Philadelphia 76ers: Fans must change perspective on players, agents, owners

Jimmy Butler | Philadelphia 76ers (Photo by Mitchell Leff/Getty Images)
Jimmy Butler | Philadelphia 76ers (Photo by Mitchell Leff/Getty Images) /

The opinions of sports fans — and sometimes Philadelphia 76ers fans — are often skewed and they generally side with the folks working behind the scenes, not the actual players they see on the television or at the venue.

Professional sports have been traditionally based upon the players serving as puppets in the industry.

Yes, puppets. The players are the products sold by the billionaire owners to the paying customers. The owners and other front office members call the shots and we have grown accustomed to that model of business.

But that does not make much sense. In the entertainment industry, the performers are the most valuable figures by an astronomically large margin. Everyone who has ever purchased tickets to a Cleveland Cavaliers game from 2003-2018 anticipated seeing LeBron James or Kyrie Irving. Not Dan Gilbert or David Griffin.

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This example has equivalences for every team.

That brings us to the idea of roster transactions. Trades and free agency. They both put on display the most baffling hypocrisy and nonsensical fan perspectives.

We watch a team’s front office either move on from or acquire a player and we call it business. We praise them for putting the team’s best interests first. But don’t you dare feel sorry for a player who has to make a sudden location change for his job, he makes millions! So as a result, you should side with the owners… who make a thousand times more.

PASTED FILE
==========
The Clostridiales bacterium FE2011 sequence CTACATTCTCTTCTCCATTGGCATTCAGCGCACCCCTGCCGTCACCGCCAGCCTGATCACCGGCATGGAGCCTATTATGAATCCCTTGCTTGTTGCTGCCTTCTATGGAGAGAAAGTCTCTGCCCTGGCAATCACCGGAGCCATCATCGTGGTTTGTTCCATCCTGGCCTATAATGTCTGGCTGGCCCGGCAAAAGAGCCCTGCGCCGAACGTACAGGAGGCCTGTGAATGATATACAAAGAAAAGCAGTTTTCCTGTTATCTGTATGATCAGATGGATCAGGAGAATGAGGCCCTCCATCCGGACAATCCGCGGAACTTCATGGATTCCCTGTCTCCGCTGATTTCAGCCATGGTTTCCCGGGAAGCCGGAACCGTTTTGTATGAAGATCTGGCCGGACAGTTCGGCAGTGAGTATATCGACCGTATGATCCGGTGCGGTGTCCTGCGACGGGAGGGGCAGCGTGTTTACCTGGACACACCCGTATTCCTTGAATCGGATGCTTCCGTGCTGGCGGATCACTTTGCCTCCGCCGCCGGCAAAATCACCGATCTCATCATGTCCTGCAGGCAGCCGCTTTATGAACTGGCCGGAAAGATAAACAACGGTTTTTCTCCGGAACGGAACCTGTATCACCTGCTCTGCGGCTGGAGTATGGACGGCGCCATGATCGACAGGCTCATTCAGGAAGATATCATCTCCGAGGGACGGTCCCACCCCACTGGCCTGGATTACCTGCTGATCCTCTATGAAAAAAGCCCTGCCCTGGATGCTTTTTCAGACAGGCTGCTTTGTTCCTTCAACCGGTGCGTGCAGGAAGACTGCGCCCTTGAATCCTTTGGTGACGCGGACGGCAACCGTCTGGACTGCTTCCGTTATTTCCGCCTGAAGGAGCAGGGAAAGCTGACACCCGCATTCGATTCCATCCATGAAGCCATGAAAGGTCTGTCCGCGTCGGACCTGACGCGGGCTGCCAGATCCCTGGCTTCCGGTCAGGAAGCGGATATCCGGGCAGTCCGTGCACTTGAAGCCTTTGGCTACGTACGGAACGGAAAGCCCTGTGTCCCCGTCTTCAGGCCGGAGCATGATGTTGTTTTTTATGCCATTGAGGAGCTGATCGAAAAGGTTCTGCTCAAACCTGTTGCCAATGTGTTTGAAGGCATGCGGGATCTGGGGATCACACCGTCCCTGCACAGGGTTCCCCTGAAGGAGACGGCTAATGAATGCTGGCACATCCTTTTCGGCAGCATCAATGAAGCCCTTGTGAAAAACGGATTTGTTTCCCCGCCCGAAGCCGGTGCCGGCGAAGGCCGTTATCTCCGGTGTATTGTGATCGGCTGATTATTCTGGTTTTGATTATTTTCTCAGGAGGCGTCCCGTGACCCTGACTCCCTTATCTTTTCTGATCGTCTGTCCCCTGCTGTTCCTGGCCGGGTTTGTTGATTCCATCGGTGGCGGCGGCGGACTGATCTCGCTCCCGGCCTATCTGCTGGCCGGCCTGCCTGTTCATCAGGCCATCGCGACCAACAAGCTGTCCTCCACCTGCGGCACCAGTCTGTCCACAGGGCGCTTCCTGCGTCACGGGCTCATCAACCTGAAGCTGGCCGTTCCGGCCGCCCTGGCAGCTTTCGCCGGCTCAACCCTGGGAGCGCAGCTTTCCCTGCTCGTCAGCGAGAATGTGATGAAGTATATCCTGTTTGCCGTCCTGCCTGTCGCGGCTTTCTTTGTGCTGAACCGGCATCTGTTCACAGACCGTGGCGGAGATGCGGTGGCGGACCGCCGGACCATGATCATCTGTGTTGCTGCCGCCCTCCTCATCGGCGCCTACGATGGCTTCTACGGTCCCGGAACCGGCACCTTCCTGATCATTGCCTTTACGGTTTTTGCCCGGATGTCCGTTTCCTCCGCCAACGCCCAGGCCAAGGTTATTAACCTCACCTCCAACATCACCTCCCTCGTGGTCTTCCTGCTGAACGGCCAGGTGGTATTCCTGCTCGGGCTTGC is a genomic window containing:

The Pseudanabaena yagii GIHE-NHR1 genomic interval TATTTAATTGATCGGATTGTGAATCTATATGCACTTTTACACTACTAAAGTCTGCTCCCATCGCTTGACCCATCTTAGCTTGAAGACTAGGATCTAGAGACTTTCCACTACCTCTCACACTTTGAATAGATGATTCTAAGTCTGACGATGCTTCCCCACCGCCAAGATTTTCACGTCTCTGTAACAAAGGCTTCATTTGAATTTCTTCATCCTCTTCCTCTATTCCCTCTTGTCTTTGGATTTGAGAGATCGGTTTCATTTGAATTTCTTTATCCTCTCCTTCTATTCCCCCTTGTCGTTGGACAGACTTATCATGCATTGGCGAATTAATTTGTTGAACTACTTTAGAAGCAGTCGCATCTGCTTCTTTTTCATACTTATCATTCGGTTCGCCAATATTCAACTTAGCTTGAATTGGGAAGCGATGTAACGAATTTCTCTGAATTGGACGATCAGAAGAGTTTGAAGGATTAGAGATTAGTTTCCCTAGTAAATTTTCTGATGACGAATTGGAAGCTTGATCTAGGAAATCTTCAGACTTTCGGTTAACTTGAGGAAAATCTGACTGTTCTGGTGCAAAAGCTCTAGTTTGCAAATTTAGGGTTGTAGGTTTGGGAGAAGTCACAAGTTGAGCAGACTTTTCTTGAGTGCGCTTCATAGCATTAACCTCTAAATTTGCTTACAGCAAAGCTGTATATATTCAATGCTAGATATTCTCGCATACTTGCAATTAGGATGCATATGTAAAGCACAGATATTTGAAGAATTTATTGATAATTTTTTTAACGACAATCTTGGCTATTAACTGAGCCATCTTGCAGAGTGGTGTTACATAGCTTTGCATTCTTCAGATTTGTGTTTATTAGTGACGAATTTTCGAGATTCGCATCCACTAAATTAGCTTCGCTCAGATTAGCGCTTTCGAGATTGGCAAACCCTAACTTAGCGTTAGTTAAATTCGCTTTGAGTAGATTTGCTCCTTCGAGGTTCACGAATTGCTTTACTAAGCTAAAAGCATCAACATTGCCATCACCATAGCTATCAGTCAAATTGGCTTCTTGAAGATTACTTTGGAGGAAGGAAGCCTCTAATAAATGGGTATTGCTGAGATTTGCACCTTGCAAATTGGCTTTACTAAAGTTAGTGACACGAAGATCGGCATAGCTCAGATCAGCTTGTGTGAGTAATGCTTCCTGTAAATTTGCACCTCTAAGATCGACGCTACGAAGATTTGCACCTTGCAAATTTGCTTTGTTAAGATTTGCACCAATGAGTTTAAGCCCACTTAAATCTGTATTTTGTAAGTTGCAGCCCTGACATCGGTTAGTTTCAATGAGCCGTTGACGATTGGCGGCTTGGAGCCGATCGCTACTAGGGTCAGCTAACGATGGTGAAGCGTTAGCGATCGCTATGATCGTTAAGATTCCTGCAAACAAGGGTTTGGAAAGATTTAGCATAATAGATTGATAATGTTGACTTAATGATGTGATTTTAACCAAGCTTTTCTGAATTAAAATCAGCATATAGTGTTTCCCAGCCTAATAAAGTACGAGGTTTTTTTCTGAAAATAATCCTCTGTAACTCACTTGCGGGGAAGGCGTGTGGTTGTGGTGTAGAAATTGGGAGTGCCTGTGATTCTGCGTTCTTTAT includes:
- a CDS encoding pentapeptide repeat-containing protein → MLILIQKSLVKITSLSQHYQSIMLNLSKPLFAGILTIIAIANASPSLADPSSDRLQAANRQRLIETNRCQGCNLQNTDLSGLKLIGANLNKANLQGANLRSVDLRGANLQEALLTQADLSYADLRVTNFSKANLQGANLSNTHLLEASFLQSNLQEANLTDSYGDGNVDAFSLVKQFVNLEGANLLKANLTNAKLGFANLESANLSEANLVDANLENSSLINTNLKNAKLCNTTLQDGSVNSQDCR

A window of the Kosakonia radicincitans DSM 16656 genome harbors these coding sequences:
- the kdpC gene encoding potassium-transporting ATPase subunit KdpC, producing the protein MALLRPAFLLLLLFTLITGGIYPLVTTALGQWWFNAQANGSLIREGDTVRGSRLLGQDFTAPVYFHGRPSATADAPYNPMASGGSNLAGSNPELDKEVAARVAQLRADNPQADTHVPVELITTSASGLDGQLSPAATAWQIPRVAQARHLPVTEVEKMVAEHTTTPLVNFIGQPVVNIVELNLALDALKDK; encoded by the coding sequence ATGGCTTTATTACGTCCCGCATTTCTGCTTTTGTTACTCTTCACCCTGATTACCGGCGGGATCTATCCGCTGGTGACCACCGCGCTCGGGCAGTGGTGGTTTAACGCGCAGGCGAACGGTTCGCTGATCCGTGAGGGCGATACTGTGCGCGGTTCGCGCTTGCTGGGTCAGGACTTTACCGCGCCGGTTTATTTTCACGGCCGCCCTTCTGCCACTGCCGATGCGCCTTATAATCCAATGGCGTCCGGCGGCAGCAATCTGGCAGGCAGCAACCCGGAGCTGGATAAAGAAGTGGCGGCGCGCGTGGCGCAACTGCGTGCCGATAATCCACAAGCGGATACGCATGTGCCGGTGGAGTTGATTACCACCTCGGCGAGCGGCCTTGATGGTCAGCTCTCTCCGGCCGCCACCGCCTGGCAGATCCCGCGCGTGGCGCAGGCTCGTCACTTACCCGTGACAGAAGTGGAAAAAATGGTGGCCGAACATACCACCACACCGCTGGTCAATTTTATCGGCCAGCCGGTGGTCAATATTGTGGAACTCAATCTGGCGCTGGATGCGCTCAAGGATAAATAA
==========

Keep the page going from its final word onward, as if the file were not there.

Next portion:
Now turn the situation around. Let’s look at the free agents who made their career changes in pursuit of better money, more happiness, and a greater chance to win. How dare they improve the quality of their lives? Nothing but selfishness and a lack of loyalty!

See how ridiculous that sounds? Everybody wants the players to remain put while passing on promising opportunities. But when the front offices do it, we praise them.

The Raptors traded fan-favorite DeMar DeRozan for Kawhi Leonard. That resulted in a championship. General manager Masai Ujiri has been the hero for pulling this one off. As he should be.

If DeMar had left in free agency a few years ago when he was given the chance, he would be crucified by many fans on social media for joining a better team in another city.

It begs the question yet again, why do fans side with the billionaire owners as opposed to the millionaire players who should be the ones running the show?

It’s their league. It’s their stage.

The latest example just came into fruition. Back in January, Klutch Sports CEO Rich Paul and client Anthony Davis announced their wish to be traded out of New Orleans, preferably to the Lakers.

The vitriol was toxic. The even-keeled, low-laying superstar was quickly deemed a spoiled brat and a diva. Rich Paul was painted as the NBA villain. All because of a publicly addressed desire to take Davis’ career elsewhere.